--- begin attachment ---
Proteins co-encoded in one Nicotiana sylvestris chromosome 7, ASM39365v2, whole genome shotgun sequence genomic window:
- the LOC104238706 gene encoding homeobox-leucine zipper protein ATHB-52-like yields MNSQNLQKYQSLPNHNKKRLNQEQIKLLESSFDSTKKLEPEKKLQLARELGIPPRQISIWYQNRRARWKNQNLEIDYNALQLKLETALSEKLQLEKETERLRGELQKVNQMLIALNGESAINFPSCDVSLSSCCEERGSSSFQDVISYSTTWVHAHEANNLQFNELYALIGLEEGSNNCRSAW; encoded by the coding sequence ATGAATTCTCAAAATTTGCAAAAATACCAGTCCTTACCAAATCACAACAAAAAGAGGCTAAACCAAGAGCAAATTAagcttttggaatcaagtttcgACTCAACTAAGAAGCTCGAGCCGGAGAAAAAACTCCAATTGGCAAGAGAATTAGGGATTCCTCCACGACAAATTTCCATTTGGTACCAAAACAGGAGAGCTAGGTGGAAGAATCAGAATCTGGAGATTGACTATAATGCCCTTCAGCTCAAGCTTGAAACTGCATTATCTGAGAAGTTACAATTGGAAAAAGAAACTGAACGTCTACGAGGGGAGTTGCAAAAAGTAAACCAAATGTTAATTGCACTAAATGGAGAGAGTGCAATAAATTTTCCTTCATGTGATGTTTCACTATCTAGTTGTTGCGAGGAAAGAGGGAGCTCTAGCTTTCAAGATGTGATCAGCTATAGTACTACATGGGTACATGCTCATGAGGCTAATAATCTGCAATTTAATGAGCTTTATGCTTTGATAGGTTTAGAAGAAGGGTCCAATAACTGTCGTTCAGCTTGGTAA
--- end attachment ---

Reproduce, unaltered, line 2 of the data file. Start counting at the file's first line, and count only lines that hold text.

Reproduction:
- the LOC104238706 gene encoding homeobox-leucine zipper protein ATHB-52-like yields MNSQNLQKYQSLPNHNKKRLNQEQIKLLESSFDSTKKLEPEKKLQLARELGIPPRQISIWYQNRRARWKNQNLEIDYNALQLKLETALSEKLQLEKETERLRGELQKVNQMLIALNGESAINFPSCDVSLSSCCEERGSSSFQDVISYSTTWVHAHEANNLQFNELYALIGLEEGSNNCRSAW; encoded by the coding sequence ATGAATTCTCAAAATTTGCAAAAATACCAGTCCTTACCAAATCACAACAAAAAGAGGCTAAACCAAGAGCAAATTAagcttttggaatcaagtttcgACTCAACTAAGAAGCTCGAGCCGGAGAAAAAACTCCAATTGGCAAGAGAATTAGGGATTCCTCCACGACAAATTTCCATTTGGTACCAAAACAGGAGAGCTAGGTGGAAGAATCAGAATCTGGAGATTGACTATAATGCCCTTCAGCTCAAGCTTGAAACTGCATTATCTGAGAAGTTACAATTGGAAAAAGAAACTGAACGTCTACGAGGGGAGTTGCAAAAAGTAAACCAAATGTTAATTGCACTAAATGGAGAGAGTGCAATAAATTTTCCTTCATGTGATGTTTCACTATCTAGTTGTTGCGAGGAAAGAGGGAGCTCTAGCTTTCAAGATGTGATCAGCTATAGTACTACATGGGTACATGCTCATGAGGCTAATAATCTGCAATTTAATGAGCTTTATGCTTTGATAGGTTTAGAAGAAGGGTCCAATAACTGTCGTTCAGCTTGGTAA